What Happens to Your Body When You’re Sleep-Deprived
“I haven’t slept all night and feel amazing,” said no one ever. Just as regularly as we recharge our phones, our bodies need the same care and attention. Getting a proper night’s rest will allow us to perform our best wherever we are, otherwise, here are the physical consequences.
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Sleep plays a vital role in our capacity to think and learn. A lack of sleep makes it difficult to comprehend new ideas efficiently, stay focused or form strong reasoning. It also inhibits or weakens your ability to recall the things you experienced during the day.
A lack of slumber affects the way your body regulates appetite, so the less sleep you get, the hungrier you feel. The body gets a boost in ghrelin, the hunger-stimulating hormone, and a reduction in leptin, a hormone that makes you feel satisfied. And it’s not just any kind of hunger – you’ll be craving for foods that are high in fat and calories.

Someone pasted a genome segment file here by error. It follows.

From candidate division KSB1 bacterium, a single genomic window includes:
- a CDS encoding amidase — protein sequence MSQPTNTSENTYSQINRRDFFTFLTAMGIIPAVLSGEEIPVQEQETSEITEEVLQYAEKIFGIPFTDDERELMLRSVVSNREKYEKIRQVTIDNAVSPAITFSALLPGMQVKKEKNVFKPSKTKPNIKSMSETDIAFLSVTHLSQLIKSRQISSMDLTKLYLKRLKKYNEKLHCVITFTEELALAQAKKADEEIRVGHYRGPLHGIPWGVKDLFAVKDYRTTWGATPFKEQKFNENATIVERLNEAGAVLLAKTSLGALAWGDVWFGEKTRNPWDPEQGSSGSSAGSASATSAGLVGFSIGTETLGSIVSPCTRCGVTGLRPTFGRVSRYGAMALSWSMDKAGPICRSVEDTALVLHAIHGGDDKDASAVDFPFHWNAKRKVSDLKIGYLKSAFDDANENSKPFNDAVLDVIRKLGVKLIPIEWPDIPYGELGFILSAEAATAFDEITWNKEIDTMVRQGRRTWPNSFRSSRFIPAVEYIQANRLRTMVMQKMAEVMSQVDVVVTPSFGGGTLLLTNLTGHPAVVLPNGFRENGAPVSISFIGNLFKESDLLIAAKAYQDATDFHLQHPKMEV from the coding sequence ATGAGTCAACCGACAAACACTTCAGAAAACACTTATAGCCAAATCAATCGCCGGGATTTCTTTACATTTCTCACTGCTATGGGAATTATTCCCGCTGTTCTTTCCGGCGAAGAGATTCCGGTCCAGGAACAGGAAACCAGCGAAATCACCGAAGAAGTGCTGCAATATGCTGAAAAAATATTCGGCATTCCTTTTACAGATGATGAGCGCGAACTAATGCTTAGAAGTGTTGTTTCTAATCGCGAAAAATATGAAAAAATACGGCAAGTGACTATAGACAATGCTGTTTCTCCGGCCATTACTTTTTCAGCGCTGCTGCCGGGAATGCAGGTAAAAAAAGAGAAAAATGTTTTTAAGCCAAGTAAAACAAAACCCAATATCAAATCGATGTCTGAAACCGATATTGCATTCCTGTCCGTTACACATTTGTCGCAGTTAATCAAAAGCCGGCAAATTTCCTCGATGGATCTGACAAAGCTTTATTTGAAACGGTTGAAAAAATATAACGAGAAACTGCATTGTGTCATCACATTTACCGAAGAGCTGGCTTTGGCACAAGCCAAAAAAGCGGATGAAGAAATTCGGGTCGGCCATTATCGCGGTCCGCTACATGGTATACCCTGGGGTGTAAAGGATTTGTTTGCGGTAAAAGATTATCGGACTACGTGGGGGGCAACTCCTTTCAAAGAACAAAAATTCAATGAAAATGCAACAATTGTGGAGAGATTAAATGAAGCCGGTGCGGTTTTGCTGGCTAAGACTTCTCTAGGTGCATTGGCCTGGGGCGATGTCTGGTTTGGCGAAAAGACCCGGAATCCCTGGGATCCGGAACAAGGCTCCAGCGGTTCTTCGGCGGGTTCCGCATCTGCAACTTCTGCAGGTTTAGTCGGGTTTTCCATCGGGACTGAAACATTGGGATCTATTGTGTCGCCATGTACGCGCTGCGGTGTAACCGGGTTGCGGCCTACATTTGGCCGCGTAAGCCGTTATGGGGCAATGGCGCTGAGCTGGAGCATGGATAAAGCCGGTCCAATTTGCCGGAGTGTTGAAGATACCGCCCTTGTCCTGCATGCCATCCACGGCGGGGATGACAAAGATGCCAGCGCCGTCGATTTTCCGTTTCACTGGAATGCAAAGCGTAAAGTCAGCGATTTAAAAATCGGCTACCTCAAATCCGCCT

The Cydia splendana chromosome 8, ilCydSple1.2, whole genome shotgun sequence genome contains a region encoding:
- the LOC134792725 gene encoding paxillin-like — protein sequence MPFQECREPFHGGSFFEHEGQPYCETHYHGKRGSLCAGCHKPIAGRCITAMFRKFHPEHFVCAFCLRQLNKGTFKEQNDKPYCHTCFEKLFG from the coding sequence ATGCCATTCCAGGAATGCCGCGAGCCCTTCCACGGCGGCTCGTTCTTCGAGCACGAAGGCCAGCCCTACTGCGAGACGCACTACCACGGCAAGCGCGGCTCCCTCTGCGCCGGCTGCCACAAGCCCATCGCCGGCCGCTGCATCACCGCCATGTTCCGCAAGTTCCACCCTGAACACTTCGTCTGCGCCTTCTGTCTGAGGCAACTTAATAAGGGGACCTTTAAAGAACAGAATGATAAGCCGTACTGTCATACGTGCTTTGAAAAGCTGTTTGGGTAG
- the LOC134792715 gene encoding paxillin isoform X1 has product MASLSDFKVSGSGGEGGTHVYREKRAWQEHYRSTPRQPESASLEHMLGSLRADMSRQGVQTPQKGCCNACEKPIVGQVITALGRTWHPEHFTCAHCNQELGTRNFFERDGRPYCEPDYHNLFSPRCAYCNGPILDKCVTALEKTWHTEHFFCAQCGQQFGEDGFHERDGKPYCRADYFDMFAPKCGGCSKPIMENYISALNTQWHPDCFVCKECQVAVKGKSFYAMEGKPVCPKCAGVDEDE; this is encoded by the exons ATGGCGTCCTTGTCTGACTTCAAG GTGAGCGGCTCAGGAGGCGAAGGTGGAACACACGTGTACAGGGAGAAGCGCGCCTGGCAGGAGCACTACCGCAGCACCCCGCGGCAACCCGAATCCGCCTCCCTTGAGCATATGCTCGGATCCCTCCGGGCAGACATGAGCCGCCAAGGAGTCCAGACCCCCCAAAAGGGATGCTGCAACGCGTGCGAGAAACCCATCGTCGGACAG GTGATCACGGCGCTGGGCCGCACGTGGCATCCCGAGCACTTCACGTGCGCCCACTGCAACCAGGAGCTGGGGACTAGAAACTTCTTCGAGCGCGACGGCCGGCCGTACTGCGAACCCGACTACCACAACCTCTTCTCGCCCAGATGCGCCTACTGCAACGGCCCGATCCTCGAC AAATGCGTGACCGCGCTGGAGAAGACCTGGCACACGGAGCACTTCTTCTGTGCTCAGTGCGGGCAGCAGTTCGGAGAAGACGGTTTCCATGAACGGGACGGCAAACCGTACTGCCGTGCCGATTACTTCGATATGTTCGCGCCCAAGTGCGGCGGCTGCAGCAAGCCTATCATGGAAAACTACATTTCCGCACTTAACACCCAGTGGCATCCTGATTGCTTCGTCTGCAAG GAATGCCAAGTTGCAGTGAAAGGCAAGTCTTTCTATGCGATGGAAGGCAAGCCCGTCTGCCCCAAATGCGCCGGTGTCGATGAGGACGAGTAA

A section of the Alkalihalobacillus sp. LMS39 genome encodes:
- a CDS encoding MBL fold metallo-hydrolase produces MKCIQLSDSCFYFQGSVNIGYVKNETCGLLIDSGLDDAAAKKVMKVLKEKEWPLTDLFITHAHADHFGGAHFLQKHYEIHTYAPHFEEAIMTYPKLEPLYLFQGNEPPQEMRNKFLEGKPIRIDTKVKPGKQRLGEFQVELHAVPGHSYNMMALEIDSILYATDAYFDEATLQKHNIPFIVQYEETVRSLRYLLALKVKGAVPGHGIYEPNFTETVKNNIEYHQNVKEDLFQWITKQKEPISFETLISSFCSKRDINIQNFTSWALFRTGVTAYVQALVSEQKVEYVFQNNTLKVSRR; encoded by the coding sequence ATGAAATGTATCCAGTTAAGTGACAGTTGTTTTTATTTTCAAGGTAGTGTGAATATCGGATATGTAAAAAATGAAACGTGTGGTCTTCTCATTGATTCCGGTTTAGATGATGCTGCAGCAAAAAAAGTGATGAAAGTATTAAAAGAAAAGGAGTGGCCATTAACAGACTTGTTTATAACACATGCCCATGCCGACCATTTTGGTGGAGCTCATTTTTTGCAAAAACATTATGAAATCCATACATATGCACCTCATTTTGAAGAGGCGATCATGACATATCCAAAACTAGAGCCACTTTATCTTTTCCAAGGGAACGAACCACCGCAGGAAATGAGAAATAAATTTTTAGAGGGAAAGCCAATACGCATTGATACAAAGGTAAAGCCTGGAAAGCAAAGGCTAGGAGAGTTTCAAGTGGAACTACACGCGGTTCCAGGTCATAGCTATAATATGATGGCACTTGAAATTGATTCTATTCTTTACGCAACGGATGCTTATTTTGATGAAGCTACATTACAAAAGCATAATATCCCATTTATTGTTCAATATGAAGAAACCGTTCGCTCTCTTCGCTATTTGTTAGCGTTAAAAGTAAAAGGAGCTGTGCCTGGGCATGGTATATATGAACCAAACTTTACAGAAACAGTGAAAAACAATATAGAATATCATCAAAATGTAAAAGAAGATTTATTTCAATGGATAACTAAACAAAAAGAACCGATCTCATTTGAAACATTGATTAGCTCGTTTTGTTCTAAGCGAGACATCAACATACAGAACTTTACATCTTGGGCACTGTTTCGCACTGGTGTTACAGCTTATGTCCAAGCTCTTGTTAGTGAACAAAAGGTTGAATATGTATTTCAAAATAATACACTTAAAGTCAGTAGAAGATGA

Under the weather
Your immune system suffers from sleep deprivation – making you more susceptible to sickness (namely the common cold).
Researchers have been interested in the relationship between a lack of sleep and having a short emotional fuse. A study from the Journal of Neuroscience found that sleep-deprived participants were triggered by every image shown to them (from a series of neutral and emotional images) whereas non-sleep deprived participants were only triggered by the emotional images. As a result, it’s harder to control our emotional responses without proper rest.
Sleep = mood
The crankiness we feel when we don’t get enough sleep is all too real. Sleepiness causes irritability, anger and may lessen your ability to cope with stress. Some research suggests that this is a cause of increased amygdala activity (heightening negative moods) with a disconnect in the amygdala regulation activity (to control such moods).